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Models present creations for Vetements during the 2016-2017 fall/winter ready-to-wear collection on March 3, 2016 in Paris.
Bertrand Guay/AFP/Getty Images
Let the frenzy begin.
HYPE MACHINE

A Paris brand has fashion’s elite scrambling for its $800 hoodies

Marc Bain
By Marc Bain

Fashion reporter

For more than a year, a small, Paris-based label has been rapidly bubbling up in the talk of fashion insiders. Now, Vetements—the name simply means “clothes” in French—is no longer a secret. Just a few seasons old, it already sells to 135 stores around the world.

Its biggest successes are hoodies, which come in a few different variations and frequently cost around $800. Despite the price, they keep selling out, and are a common sight on the streets of Paris and New York. They’re now status symbols, and the reason is a case study in how to market a brand. Here are some key ingredients:

Design

Not all Vetement hoodies are alike, but they share common traits including cotton fabric that’s almost twice the weight of typical sweatshirt material—nearly 480g, versus 240g. Most notable are the exaggerated proportions, such as oversized, dropped shoulders and extra-long sleeves. The hoodies are also printed with prominent graphics. One is printed with Leonardo DiCaprio and Kate Winslet in Titanic, and another bears the Vetements logo rendered to look like the title of skate magazine Thrasher.

The deliberately gritty, ungainly look subverts the idea of luxury fashion—boosting its cool factor among fashion kids—and along with the graphics, makes the hoodies stand out in a crowded market. It helps to differentiate the product, and the distinctive look is invaluable to shoppers who want a brand that gets them noticed and, ideally, snapped by a photographer. Yes, hype is a big part of the attraction, but it wouldn’t matter if the garments didn’t offer a genuine appeal.

Exclusivity

Like plenty of luxury goods makers, Vetements keeps production runs small to increase demand. “In order to make people want something, you need to make scarcity,” Guram Gvasalia, the label’s CEO, told AFP. “Every single piece in our collection is going to be a limited item.” Customers know if they don’t buy the piece they want, it may not be available.

The price tag makes it a typical “Veblen good,” limiting the audience. Gvasalia has said the price is related to the quality and amount of fabric needed for each sweatshirt, as well as the high cost of their factories. But part of the price tag is probably a markup added just because customers will pay it, as in the case with many $800 sweatpants on the market.

Insider status

Although the brand has the air of an outsider label, working apart from the fashion industry, behind it are at least eight fashion veterans, most of whom remain anonymous. The group’s most visible member is its leader, Demna Gvasalia (brother of CEO Guram), who has held positions at Louis Vuitton and Margiela. Among its earliest supporters were stylist Lotta Volkova and rising fashion star Gosha Rubchinskiy, whose label Comme des Garçons has produced and distributed since 2012. The connections helped establish the brand and its hoodies among influential fashion insiders early on.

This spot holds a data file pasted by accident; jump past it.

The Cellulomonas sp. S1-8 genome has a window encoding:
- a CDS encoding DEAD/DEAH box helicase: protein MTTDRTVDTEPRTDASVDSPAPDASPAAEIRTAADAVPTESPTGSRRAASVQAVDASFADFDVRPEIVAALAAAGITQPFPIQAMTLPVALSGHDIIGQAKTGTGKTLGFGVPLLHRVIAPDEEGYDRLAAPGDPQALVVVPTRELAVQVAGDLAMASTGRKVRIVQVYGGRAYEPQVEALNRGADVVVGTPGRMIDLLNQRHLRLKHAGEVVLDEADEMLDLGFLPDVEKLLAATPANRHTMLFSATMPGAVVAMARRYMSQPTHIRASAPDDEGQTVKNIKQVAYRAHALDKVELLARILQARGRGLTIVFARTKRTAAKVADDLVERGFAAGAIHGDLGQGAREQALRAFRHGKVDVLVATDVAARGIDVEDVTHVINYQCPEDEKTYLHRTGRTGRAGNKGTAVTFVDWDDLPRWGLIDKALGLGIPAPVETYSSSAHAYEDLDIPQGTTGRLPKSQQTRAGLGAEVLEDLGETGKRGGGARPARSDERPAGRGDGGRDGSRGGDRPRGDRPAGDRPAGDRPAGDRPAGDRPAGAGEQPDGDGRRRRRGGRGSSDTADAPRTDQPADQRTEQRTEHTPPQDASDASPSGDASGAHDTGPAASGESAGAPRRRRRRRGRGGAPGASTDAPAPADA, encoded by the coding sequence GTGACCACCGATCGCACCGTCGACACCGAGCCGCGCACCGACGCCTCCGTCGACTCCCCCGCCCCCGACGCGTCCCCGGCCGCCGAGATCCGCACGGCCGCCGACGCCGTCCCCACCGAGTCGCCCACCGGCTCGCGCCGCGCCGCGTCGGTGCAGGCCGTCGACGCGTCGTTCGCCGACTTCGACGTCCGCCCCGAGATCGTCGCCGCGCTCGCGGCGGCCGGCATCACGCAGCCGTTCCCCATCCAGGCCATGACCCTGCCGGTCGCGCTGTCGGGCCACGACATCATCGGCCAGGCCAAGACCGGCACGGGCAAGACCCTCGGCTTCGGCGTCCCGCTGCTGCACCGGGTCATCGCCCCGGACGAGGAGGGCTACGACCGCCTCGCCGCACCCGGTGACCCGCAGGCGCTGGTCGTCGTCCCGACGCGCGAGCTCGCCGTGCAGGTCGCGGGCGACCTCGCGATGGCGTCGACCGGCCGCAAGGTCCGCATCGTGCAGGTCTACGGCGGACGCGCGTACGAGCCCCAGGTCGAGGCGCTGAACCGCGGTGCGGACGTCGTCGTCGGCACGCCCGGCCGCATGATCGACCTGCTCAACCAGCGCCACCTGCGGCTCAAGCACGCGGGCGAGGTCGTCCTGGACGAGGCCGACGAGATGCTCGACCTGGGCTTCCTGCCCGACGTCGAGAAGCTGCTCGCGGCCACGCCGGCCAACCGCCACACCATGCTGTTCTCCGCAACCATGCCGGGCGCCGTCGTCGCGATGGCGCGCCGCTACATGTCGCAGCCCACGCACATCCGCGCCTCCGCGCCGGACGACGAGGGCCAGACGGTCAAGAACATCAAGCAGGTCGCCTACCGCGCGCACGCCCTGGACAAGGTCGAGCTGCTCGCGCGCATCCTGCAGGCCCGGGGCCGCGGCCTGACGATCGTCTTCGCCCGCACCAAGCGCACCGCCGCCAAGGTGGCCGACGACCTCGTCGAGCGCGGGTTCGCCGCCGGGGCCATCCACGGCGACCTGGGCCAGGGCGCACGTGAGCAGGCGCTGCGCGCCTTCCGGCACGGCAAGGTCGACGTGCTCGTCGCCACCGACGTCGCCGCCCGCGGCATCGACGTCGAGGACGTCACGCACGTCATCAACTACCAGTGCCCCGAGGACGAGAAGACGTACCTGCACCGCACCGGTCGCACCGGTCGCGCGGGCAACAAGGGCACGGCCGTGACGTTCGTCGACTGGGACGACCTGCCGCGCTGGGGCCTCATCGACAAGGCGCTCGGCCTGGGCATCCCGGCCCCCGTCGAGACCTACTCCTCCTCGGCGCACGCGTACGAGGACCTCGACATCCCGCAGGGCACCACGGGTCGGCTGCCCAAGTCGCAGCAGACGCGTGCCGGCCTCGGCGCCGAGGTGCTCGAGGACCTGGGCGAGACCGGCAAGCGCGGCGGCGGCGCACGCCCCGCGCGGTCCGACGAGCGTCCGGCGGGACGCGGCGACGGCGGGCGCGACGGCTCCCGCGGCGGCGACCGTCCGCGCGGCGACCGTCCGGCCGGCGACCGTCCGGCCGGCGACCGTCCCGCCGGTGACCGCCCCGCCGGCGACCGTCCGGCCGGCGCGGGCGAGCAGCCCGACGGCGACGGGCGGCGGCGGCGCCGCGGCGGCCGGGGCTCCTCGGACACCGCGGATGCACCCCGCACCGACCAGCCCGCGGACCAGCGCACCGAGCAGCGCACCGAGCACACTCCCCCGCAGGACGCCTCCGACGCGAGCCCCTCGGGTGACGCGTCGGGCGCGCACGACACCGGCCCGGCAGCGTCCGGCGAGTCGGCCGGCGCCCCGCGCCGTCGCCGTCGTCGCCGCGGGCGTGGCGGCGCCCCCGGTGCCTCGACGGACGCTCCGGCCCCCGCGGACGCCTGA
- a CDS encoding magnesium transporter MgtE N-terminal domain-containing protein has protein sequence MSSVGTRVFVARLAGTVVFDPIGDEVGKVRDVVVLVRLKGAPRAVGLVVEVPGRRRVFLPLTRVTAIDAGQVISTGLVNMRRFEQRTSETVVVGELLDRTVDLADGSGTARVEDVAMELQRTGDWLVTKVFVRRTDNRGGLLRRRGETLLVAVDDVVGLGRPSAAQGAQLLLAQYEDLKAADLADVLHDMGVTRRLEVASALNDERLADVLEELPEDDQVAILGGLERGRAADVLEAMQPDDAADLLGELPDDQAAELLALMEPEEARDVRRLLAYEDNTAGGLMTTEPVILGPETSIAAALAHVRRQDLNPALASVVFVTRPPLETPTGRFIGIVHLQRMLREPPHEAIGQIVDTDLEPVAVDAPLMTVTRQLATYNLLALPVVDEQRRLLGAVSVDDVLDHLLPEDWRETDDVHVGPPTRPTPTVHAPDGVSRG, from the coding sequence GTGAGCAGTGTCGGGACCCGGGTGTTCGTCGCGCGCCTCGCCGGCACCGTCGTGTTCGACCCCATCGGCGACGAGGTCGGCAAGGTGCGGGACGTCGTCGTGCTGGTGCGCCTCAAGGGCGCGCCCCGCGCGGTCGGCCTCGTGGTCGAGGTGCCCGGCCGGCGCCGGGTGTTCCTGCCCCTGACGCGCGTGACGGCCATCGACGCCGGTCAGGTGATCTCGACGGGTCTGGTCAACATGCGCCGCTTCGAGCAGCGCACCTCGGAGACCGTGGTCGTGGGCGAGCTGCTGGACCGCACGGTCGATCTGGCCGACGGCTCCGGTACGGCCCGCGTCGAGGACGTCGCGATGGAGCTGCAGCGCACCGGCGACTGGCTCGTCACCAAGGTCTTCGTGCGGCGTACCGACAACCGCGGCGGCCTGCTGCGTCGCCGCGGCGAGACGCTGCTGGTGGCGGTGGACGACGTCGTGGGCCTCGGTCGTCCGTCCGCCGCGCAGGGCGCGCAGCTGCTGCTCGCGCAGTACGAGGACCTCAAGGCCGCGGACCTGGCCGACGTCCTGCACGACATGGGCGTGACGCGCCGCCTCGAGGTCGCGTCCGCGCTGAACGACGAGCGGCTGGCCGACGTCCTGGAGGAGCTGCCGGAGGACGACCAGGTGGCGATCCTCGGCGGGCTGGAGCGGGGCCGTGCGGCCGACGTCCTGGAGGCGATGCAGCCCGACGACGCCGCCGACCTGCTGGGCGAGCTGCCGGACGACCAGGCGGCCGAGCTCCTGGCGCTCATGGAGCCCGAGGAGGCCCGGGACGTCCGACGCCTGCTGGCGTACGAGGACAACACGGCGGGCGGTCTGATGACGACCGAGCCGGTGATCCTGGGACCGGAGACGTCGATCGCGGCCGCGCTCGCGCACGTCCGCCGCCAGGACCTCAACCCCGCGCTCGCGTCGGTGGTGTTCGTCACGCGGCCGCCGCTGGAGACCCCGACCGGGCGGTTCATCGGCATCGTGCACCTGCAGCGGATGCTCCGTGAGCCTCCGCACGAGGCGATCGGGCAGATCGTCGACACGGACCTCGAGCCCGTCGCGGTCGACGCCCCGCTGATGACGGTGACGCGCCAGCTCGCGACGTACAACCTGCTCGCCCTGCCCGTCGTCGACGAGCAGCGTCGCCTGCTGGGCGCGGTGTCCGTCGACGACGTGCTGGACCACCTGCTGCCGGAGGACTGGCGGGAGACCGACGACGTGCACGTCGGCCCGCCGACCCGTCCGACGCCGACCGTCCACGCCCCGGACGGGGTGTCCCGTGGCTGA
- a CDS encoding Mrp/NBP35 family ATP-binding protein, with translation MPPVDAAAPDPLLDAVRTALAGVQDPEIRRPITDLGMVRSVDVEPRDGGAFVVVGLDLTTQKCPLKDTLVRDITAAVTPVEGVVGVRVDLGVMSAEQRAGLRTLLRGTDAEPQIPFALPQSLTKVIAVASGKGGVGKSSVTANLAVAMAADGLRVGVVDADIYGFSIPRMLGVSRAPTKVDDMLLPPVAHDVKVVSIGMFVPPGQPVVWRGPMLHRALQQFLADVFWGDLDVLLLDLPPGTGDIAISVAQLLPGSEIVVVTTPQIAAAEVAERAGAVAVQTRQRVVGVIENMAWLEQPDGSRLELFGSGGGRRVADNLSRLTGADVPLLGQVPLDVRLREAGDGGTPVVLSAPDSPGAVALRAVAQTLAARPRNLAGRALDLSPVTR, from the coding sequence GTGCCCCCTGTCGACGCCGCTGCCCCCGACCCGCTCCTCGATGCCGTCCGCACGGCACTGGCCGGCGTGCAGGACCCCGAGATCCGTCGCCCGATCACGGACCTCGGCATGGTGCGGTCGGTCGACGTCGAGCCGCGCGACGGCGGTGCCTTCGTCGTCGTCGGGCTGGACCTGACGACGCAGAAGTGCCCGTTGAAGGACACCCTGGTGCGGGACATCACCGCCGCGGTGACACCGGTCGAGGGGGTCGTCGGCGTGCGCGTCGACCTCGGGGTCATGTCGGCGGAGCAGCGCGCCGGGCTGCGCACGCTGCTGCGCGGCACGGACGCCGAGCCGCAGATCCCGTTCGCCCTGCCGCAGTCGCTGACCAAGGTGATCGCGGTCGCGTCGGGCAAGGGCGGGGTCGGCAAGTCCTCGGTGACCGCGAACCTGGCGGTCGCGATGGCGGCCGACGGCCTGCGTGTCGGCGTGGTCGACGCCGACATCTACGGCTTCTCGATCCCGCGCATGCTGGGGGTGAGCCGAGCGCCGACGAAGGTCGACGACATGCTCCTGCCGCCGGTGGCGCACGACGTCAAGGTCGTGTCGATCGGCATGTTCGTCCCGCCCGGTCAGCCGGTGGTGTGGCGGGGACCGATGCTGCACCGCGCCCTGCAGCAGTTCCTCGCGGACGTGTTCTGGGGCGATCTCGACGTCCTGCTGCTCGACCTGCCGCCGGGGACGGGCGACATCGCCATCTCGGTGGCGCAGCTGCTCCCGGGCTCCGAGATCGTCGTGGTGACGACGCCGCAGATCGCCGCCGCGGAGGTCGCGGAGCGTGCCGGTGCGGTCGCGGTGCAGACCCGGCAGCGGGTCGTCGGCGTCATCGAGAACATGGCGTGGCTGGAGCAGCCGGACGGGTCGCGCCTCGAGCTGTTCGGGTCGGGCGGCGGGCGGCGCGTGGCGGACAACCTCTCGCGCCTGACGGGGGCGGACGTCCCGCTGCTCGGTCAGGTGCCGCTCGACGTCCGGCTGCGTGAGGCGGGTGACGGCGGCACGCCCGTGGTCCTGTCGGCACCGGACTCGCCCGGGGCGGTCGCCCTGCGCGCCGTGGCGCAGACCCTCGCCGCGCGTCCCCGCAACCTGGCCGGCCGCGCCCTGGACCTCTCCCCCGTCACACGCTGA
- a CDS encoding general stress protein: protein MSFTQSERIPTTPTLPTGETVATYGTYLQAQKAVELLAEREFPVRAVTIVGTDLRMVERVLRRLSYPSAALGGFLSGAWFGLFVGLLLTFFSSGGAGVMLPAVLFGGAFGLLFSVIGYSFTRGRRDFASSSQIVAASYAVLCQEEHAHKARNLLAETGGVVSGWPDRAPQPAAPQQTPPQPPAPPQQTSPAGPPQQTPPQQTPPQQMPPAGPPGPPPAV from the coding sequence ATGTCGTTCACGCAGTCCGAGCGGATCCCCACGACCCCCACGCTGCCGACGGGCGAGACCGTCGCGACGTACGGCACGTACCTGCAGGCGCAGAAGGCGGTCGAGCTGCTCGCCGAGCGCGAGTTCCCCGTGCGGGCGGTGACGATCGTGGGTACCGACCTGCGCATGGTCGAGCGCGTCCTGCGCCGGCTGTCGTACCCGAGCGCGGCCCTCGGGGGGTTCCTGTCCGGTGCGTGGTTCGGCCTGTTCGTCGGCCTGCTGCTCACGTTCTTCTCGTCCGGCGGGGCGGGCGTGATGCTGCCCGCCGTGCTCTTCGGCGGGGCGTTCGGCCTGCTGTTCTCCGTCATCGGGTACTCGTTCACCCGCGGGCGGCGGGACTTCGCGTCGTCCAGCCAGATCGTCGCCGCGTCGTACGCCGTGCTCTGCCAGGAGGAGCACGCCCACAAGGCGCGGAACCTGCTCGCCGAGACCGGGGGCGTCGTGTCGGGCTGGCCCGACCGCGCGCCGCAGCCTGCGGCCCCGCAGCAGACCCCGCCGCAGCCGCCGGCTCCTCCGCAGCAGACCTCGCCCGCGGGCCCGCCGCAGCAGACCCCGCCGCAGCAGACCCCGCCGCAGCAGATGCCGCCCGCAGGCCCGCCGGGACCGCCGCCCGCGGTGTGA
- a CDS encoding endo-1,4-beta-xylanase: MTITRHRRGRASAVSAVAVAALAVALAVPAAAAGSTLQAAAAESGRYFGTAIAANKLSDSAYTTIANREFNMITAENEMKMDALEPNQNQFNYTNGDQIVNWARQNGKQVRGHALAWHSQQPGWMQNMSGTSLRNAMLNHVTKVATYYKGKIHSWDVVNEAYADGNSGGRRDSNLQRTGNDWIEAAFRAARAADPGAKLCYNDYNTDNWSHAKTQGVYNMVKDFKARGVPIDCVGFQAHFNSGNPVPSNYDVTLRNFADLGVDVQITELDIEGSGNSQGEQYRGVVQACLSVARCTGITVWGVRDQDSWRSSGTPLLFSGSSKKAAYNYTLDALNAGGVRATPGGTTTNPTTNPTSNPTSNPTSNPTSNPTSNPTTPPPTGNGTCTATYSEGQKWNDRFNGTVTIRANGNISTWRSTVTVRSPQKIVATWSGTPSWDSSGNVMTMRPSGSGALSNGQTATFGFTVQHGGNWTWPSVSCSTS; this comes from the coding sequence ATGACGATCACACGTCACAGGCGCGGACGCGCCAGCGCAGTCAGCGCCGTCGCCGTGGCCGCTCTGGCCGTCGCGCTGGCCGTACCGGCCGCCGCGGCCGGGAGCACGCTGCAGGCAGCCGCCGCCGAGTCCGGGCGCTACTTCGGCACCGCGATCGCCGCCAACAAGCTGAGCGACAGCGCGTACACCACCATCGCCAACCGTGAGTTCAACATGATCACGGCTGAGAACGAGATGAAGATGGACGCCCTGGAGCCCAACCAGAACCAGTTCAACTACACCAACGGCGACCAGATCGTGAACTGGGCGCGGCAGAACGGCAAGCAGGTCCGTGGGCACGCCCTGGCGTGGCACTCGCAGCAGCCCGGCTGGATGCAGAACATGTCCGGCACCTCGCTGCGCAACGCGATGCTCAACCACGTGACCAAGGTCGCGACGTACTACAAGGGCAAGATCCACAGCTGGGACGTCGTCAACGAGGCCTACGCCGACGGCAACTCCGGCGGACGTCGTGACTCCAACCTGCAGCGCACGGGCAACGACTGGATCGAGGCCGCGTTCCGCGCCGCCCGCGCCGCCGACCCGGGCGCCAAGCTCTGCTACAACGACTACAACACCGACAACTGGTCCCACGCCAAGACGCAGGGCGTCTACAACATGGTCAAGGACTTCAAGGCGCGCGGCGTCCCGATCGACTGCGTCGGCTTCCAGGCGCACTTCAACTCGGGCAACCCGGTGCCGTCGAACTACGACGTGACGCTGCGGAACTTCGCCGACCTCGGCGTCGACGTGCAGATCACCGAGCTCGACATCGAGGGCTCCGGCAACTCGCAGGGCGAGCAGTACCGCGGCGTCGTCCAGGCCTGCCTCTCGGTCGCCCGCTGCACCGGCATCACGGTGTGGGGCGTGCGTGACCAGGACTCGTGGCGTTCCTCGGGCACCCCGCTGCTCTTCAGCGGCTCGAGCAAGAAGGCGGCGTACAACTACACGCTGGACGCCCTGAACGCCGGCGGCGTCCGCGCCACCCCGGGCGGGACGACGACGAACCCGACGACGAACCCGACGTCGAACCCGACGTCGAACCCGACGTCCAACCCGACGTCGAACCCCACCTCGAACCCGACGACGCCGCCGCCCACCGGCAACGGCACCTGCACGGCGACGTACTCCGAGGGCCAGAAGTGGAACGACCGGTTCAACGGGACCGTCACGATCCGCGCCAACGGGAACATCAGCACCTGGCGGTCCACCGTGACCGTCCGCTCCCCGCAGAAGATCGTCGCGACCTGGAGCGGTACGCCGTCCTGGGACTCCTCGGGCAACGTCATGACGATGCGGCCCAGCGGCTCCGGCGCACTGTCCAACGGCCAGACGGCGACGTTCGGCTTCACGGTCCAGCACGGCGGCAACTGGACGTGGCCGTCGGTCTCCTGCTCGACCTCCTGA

The hoodies’s oversized silhouette tapped into a growing trend, seen from designers such as Haider Ackermann, and put the brand on the radar of more famous names, including Kanye West and Rihanna. They and the other well-known people since spotted in Vetements hoodies have a strong influence on the millions that follow them online. The exposure these celebrities offered the brand just by wearing it helped expand the customer base well beyond the initial core audience. Balenciaga hiring Demna Gvasalia as its new creative director also lent Vetements more credibility.

Mainstream recognition

All these factors have made Vetements hoodies one of fashion’s biggest status symbols and a common sight on celebrities. They’re now appearing on people with tastes much more in the commercial mainstream, such as fashion bloggers Chiara Ferragni and Danielle Bernstein (h/t to BoF’s Lauren Sherman).

The danger to Vetements is that much of its appeal is based on the cool factor of its outsider aura and the scarcity of its products. The brand has made clear it wants to remain small, but even if it limits production, it’s still easy to find its clothes plastered all over Instagram. Once a brand becomes overexposed, the hype around it can quickly fade. It’s by no means impossible for Vetements to maintain its cachet, but the road ahead will be tricky.

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